Still, pretty nifty, and I'm also excited about Ben coming in. I agree with you about Rod's visuals, especially the demon Arc.

That said, Rod, there is a relationship map out there for us to collide with, right? Because if not, my character's going straight over the edge soon. He needs people to latch on to, or he's going to get lost in lala land permenantly.

Mike
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Rod Anderson
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Posts: 59


« Reply #2 on: May 16, 2003, 10:45:57 AM »

Quote from: Mike Holmes
Quote


That said, Rod, there is a relationship map out there for us to collide with, right? Because if not, my character's going straight over the edge soon. He needs people to latch on to, or he's going to get lost in lala land permenantly.

Mike



Yeah, Mike, there's people. To be honest with you, I missed a trick and started your character with the wrong Bang, as it were. I ran afoul of that devilish "hook the character vs. hook the player" issue, but with yesterday's session under my belt I think I can recover.

As for Chris's scene, I was really punting with that "Yar, the guards are chasing your sister" angle. I wonder what would have happened if I'd just said, in our pre-game conversation, "Look, my idea is kind of lame. Got anything?"
That said, that scene would have been much better had I actually PLAYED Sabbo's Demon instead of letting him be a lump. Prior to the game, I envisioned Oro really smelling weakness and getting bloodthirsty when Arc-Phalon deferred conflict, but I totally dropped the ball when we actually played.


With regards to both characters doing sorcery, I actually saw that as the *players* usng the sorcery rules to provide input as to where they wanted the game to go, and frankly, I  needed the help.


Rod


EDIT: I may be confounding my post-game thoughts of "what should have happened" with my pre-game thoughts of "what might happened". I may come back and try to talk about What I Learned more lucidly, later this evening.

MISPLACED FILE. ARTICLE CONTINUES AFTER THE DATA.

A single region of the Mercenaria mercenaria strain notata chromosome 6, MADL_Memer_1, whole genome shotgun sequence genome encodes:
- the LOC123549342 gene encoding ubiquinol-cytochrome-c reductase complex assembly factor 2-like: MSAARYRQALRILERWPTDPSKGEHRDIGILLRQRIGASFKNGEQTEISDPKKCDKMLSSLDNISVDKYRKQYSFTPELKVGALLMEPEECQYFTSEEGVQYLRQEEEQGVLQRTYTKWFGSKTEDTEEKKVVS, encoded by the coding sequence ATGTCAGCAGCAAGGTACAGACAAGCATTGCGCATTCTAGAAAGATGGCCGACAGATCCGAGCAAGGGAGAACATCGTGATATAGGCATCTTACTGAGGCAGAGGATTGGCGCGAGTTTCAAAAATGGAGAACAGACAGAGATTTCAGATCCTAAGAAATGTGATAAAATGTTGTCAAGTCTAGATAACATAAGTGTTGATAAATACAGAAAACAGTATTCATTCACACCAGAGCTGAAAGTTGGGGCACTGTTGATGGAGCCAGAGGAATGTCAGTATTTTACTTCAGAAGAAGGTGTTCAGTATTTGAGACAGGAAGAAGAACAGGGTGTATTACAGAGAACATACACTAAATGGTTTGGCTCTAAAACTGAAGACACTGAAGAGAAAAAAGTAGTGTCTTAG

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Bankuei
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« Reply #3 on: May 16, 2003, 11:28:33 AM »

Hi Rod,

I'm actually kinda glad you put in the sister bit...Not that I see Sabbo as lacking potential contacts(he's a prince, kind of naturally tied into a network...), but that I realized aside from the "Grr. vengeance" thing, I didn't give him much room for any other emotional interactions.  Feel free to add more to it!  

Also, when I was designing Oro as the demon, the concept was that he would be a great lever for you to "push things along" with him.  Given the general badassocity of Sabbo, I'd like to see Oro push even HIM beyond the edge...

In terms of the pacing, I found it was rather interesting to watch the story-ball get passed back and forth, with everyone leaving room for things to happen.  

For example, in setting up the Plague Tower scene, Rod pretty much left it in my hands of "where to go" next, but I think the implicit understanding was that the nature of the Sabbo/sister relationship would be the focus.  During that scene a bit of trading foreshadowing happens with the connection to House Azisra on Rod's part and the "threat of the princess coming to trouble" on my own part.

Later in the Unction town scene, Rod sets up the location, but I ran away with the "what's going on" of it(did I jump the gun there Rod?).